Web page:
Washington D.C. [USA], Mar 6 (ANI): China's recent bid to remove the two-term presidential limits, allowing President Xi Jinping to remain as the country's president and the General Secretary of the Communist Party of China (CPC), has come in as no surprise, a US-based think tank has said.
According to Dan Bluementhal, the Director of Asian Studies at the American Enterprise Institute, where he focuses on East Asian security issues and Sino-American relations, President Xi's rational move comes at a time, when he has spent the last six years on accumulating political power, recentralising economic and national security policymaking and getting rid of enemies.
When President Xi took over in 2012, China's economy was in tatters as it was starting to feel the pinch of a debt-fueled massive fiscal stimulus enacted during the 2008 global financial crisis. The country was plagued by a debt of nearly 276 percent of Gross Domestic Product (GDP) and market reforms had been hindered completely, The Hill reported.
"With an underperforming economy and lack of desire to return to the period of reform and opening, President Xi is betting his legacy and his legitimacy on what he calls the Chinese dream of national rejuvenation. His aspiration is that the CCP will not only survive but will return China to the geopolitical centrality it enjoyed during its imperial periods," the American author opines.
President Xi's also announced an ambitious plan, named the 'One Belt One Road' initiative, calling for the construction of massive Chinese infrastructure projects to link East with the West, on the lines of the ancient Silk Route. According to Beijing, it will greatly improve its energy security, acquire new forms of technology and create new land and sea routes for trading.
Bluementhal believes that these measures initiated by President Xi have successfully turned these projects into a new economic order and is bringing back China into its glory days.
The author added that the Chinese President's latest move to remove the term limits have been described as the "Putinisation" of China. It means that the move has created plenty of problems for the US and its allies.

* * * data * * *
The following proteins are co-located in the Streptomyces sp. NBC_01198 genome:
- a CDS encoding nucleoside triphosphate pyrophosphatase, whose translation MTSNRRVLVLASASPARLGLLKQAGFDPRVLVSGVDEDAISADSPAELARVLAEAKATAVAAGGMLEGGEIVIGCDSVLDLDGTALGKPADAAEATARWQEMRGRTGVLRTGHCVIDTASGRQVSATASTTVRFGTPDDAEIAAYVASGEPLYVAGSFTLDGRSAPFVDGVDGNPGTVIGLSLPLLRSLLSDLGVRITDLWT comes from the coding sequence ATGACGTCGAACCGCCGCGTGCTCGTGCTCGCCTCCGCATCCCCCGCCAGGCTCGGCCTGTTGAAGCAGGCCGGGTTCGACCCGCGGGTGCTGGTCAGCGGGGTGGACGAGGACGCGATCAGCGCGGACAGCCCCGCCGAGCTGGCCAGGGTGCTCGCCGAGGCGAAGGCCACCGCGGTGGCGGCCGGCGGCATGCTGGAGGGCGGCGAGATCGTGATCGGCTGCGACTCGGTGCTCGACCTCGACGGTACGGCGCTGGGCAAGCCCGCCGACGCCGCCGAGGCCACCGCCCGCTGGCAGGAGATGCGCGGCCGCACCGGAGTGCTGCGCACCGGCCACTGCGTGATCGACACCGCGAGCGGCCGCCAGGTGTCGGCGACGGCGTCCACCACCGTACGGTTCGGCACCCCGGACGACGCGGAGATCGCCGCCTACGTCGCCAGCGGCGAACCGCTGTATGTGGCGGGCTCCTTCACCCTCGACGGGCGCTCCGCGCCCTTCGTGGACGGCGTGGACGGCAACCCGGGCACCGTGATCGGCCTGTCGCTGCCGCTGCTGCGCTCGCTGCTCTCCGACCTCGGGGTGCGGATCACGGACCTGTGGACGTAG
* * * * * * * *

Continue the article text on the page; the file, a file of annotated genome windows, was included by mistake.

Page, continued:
President Putin has consolidated Russia into a major international player by threatening Europe, attacking the democratic system of the US and disrupting the Middle East, by supporting the Syrian conflict, according to Bluementhal.
Both Washington D.C. and Beijing have been at loggerheads over the ongoing maritime disputes in the South and East China Seas. The US is finally waking up to China's provocations ranging from militarisation of the South China Sea to attempts to "export" the communist country's authoritarian politics. US President Donald Trump has put forth a strategy to push back against China in every domain of power, which now depends upon his administration to implement it.
If the Trump administration succeeds, Washington D.C. will find that President Xi's rule is fragile than most assume Beijing as a strong global player in the Asian region. For example, China's censors had to work overtime to silence mass Chinese dissent after the news of Xi's power grab. Further, China has never been forced to face a real choice between spending on "guns versus butter," meaning the country's investment in defence and civilian goods.
According to Bluementhal, the US can challenge President Xi in terms of maritime disputes in the South China Sea. It should begin its campaign aggressively to expose the "rot and decay" at the core of the CPC. Faced with a serious geopolitical challenge, President Xi will have to choose between escalating his anti-US strategy or de-escalating and turning his attention to address the social and economic problems in China that its people will feel that he will address it.
Bluementhal feels that if Washington D.C fails to execute a strong campaign against China, President Xi will consolidate his position further in the field of international affairs. (ANI)